|The first excerpt represents the past or something you must release, and is drawn from The First Men In The Moon by H. G. Wells:
when one drifted through the air towards that pouring tide of night. My
breathing made a piping noise, and it was as though knives were whirling
in my lungs. My heart seemed to beat against the top of my brain. "Shall I
reach it? O Heaven! Shall I reach it?"
My whole being became anguish.
"Lie down!" screamed my pain and despair; "lie down!"
The near I struggled, the more awfully remote it seemed. I was numb, I
stumbled, I bruised and cut myself and did not bleed.
It was in sight.
I fell on all fours, and my lungs whooped.
I crawled. The frost gathered on my lips, icicles hung from my moustache,
The First Men In The Moon
|The second excerpt represents the present or the deciding factor of the moment, and is drawn from The Cavalry General by Xenophon:
ablest" you can find "in point of wealth and bodily physique"; and "if
not by persuasion, then by prosecution in a court of law." And for
my part, I think, if legal pressure is to be applied, you should apply
it in those cases where neglect to prosecute might fairly be ascribed
to interested motives; since if you fail to put compulsion on the
greater people first, you leave a backdoor of escape at once to those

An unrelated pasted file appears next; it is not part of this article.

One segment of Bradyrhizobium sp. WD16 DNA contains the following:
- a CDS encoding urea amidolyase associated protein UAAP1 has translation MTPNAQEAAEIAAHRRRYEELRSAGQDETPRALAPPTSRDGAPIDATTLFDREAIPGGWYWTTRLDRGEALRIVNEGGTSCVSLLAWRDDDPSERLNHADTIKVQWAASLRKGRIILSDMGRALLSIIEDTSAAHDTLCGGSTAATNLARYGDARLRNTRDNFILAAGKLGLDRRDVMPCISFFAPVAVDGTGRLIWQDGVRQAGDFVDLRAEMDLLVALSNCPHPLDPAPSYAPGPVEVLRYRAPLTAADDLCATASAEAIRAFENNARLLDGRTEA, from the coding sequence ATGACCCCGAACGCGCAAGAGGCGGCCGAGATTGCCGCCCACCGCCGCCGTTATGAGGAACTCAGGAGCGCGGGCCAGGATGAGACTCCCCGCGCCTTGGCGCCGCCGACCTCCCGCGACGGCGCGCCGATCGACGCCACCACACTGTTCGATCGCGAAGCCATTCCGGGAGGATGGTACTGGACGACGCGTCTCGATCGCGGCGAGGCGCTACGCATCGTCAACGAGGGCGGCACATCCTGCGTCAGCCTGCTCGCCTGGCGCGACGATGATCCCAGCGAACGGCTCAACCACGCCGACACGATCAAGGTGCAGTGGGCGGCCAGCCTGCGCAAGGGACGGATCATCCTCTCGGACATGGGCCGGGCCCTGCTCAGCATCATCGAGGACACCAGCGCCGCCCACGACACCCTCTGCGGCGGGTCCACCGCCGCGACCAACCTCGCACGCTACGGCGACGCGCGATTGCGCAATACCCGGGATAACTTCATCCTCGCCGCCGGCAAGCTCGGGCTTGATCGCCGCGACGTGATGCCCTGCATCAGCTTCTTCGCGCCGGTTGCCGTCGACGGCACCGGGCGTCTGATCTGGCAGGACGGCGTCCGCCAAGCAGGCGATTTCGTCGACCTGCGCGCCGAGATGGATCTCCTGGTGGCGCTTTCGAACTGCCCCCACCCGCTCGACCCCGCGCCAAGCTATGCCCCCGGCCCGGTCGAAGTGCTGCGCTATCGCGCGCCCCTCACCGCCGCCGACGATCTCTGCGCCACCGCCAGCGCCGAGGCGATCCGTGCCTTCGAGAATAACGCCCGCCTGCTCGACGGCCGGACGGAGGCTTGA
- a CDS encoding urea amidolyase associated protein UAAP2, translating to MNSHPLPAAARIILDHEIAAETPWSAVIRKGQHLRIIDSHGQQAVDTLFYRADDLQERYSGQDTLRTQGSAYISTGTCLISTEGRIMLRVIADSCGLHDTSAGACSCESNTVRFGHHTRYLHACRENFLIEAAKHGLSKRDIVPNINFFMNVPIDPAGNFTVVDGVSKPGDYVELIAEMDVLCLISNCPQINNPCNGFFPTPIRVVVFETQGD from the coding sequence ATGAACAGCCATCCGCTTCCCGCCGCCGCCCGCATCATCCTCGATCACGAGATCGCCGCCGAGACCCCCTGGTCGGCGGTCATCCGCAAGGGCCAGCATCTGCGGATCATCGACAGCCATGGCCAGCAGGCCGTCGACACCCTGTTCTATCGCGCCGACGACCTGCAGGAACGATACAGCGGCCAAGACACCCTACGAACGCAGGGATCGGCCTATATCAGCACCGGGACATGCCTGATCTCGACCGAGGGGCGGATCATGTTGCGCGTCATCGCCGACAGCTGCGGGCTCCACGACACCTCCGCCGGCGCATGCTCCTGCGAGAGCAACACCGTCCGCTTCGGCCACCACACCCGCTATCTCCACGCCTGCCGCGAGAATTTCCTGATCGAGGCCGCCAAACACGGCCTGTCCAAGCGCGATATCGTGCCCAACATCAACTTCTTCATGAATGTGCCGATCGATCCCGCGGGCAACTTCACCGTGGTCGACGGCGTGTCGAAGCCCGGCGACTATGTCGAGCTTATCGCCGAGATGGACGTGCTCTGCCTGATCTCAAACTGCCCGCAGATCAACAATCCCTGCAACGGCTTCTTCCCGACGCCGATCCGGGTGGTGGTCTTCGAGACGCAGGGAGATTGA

of humbler means. But there will be other cases; say, of young men
in whom a real enthusiasm for the service may be kindled by recounting
to them all the brilliant feats of knighthood; while you may disarm
the opposition of their guardians by dwelling on the fact that, if not
you, at any rate some future hipparch will certainly compel them to
|The third excerpt represents the future or something you must embrace, and is drawn from Some Reminiscences by Joseph Conrad:
professionally to it with the thought that at eight o'clock, in
another half-hour or so at the furthest, the top-gallant sails
would have to come off the ship.
Next day, but this time in the first dog-watch, Jacques entered
my cabin. He had a thick, woollen muffler round his throat and
the MS. was in his hand. He tendered it to me with a steady look
but without a word. I took it in silence. He sat down on the
couch and still said nothing. I opened and shut a drawer under
my desk, on which a filled-up log-slate lay wide open in its
wooden frame waiting to be copied neatly into the sort of book I
was accustomed to write with care, the ship's log-book. I turned